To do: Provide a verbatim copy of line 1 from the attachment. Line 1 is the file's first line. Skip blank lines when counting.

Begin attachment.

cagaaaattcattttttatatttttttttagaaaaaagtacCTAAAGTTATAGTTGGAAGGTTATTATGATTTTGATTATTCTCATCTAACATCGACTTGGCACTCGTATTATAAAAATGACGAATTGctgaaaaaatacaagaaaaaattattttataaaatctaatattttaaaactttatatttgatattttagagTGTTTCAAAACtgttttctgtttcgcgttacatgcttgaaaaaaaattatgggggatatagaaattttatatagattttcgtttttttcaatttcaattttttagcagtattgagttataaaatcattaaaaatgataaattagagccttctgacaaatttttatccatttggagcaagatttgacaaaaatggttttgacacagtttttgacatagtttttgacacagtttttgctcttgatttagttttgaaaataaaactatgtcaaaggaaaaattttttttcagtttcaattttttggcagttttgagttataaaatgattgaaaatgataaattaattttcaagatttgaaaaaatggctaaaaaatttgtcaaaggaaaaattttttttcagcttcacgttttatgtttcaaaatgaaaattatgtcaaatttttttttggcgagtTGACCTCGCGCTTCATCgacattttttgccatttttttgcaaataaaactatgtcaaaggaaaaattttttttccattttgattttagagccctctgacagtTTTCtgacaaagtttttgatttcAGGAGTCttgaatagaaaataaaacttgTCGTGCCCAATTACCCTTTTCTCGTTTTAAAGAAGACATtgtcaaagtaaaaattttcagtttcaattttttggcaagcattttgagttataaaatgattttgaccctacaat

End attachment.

cagaaaattcattttttatatttttttttagaaaaaagtacCTAAAGTTATAGTTGGAAGGTTATTATGATTTTGATTATTCTCATCTAACATCGACTTGGCACTCGTATTATAAAAATGACGAATTGctgaaaaaatacaagaaaaaattattttataaaatctaatattttaaaactttatatttgatattttagagTGTTTCAAAACtgttttctgtttcgcgttacatgcttgaaaaaaaattatgggggatatagaaattttatatagattttcgtttttttcaatttcaattttttagcagtattgagttataaaatcattaaaaatgataaattagagccttctgacaaatttttatccatttggagcaagatttgacaaaaatggttttgacacagtttttgacatagtttttgacacagtttttgctcttgatttagttttgaaaataaaactatgtcaaaggaaaaattttttttcagtttcaattttttggcagttttgagttataaaatgattgaaaatgataaattaattttcaagatttgaaaaaatggctaaaaaatttgtcaaaggaaaaattttttttcagcttcacgttttatgtttcaaaatgaaaattatgtcaaatttttttttggcgagtTGACCTCGCGCTTCATCgacattttttgccatttttttgcaaataaaactatgtcaaaggaaaaattttttttccattttgattttagagccctctgacagtTTTCtgacaaagtttttgatttcAGGAGTCttgaatagaaaataaaacttgTCGTGCCCAATTACCCTTTTCTCGTTTTAAAGAAGACATtgtcaaagtaaaaattttcagtttcaattttttggcaagcattttgagttataaaatgattttgaccctacaat